In India as a whole, while electoral politics focuses on religion, caste, the economy and welfare issues, and it is rather silent on the environment, there is however a lot of “judicial activism” by concerned citizens and environmental groups. In the case of Goa, given the public scandals, the Government of India had set up the Justice M.B. Shah Commission of Inquiry for Illegal Mining of Iron Ore and Manganese in November 2010. Its task was to determine the fiscal losses from illegal mining, also its negative effects on forest wealth, the damage to environment including water pollution, and the prejudice to livelihood and other rights of tribal peoples and other persons in the mining areas.

Then on 5th October 2012 the Supreme Court of India (its Forest Bench), relying on the findings of the Shah Commission, stopped the mining operations and transport in all iron ore leases in Goa after a petition had been submitted by the Goa Foundation (an environmental action group led by Claude Alvares) (The Hindu, 5 October 2012). All mines were halted. The Goa Foundation says that all 90 operating mines were to some extent “illegal”, if nothing else because of lack of compliance with rules regarding wildlife conservation.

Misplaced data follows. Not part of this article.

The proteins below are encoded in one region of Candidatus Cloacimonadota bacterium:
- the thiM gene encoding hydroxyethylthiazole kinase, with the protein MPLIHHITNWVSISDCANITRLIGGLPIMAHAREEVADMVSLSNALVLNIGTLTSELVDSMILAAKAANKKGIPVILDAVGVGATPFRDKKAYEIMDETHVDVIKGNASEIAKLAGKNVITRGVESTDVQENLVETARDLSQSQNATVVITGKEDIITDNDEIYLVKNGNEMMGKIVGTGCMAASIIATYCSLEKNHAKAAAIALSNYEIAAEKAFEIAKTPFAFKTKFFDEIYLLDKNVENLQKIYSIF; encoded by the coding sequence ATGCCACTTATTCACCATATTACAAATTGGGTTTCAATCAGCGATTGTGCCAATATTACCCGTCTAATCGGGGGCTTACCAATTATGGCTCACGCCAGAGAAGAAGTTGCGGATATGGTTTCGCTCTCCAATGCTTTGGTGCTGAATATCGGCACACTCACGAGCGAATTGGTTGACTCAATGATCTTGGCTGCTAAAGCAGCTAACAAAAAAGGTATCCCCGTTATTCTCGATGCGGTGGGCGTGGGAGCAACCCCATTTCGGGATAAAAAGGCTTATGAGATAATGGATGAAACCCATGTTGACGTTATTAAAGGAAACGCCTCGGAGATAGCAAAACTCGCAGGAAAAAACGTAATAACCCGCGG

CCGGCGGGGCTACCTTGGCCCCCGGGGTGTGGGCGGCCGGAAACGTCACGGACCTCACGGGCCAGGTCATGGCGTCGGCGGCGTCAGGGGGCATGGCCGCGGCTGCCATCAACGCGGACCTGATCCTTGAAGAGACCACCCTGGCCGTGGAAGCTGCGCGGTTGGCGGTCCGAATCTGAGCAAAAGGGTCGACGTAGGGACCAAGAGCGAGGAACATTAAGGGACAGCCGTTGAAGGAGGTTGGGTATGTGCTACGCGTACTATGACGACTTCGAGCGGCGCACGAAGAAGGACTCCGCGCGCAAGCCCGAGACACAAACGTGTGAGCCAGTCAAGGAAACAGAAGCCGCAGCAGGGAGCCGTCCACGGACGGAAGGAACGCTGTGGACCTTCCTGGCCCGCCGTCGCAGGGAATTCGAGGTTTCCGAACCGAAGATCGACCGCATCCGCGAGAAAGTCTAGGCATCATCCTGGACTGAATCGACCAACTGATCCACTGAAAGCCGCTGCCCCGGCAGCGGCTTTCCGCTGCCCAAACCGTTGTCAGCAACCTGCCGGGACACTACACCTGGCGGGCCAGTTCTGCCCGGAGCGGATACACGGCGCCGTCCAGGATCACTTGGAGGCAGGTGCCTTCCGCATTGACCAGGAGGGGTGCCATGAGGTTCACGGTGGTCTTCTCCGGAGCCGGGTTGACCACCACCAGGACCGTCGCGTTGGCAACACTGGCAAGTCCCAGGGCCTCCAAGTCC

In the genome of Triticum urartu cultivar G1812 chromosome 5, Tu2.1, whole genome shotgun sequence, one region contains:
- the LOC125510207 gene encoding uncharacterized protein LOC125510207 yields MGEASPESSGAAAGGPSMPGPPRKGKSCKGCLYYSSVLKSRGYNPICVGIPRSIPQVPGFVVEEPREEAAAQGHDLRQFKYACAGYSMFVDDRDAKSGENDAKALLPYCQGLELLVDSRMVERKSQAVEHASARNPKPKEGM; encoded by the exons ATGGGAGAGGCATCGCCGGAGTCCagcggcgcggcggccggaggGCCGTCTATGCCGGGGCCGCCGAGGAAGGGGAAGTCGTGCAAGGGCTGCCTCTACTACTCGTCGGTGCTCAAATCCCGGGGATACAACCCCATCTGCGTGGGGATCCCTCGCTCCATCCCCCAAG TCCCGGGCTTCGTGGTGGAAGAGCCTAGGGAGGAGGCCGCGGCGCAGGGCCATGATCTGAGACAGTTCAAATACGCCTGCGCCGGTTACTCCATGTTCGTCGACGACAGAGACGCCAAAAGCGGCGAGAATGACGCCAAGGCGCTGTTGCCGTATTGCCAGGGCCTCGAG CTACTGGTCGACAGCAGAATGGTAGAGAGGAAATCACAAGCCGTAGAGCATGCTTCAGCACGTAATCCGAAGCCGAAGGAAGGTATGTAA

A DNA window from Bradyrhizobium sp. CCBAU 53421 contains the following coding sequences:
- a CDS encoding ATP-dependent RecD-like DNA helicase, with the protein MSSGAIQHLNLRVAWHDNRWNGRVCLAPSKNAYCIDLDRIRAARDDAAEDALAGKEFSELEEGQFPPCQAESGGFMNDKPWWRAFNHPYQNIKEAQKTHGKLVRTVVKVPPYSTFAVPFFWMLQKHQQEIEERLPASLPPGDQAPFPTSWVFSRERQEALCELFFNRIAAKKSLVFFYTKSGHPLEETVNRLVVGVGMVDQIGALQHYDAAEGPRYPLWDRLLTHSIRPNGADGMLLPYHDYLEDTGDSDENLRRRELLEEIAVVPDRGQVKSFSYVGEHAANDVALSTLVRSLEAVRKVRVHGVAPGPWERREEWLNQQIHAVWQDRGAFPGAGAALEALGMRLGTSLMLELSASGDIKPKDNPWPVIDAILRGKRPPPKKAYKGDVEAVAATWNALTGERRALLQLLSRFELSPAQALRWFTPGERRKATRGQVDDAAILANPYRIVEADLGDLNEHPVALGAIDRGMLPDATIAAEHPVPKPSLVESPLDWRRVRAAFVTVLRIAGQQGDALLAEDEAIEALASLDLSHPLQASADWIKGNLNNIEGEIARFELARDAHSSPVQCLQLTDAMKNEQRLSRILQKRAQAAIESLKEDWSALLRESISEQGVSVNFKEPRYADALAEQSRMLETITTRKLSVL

The ban on iron mining in Goa followed that in Bellary, in the neighbouring state of Karnataka. The Supreme Court had a decisive role, together with environmental activists. The question is now whether the ban will last forever or only for a few years. Perhaps iron mining will start again (although world market prices came down in 2012). Goa’s low grade ores have demand in China but not in other countries or in India itself. Should the ban be permanent, or should there be a “resource cap” at 10 million tons per year or perhaps at 20 million tons together with an Environmental Rehabilitation Plan? Notice that 10 million tons still implies an extraordinary rate of Physical Exports of 7 tons per person per year.

Joan Martinez-Alier, with Aida Vila, Clara Solé, Eloi Puigdollers, Mireia Planell, Miriam Pablos, Xavier Llavina.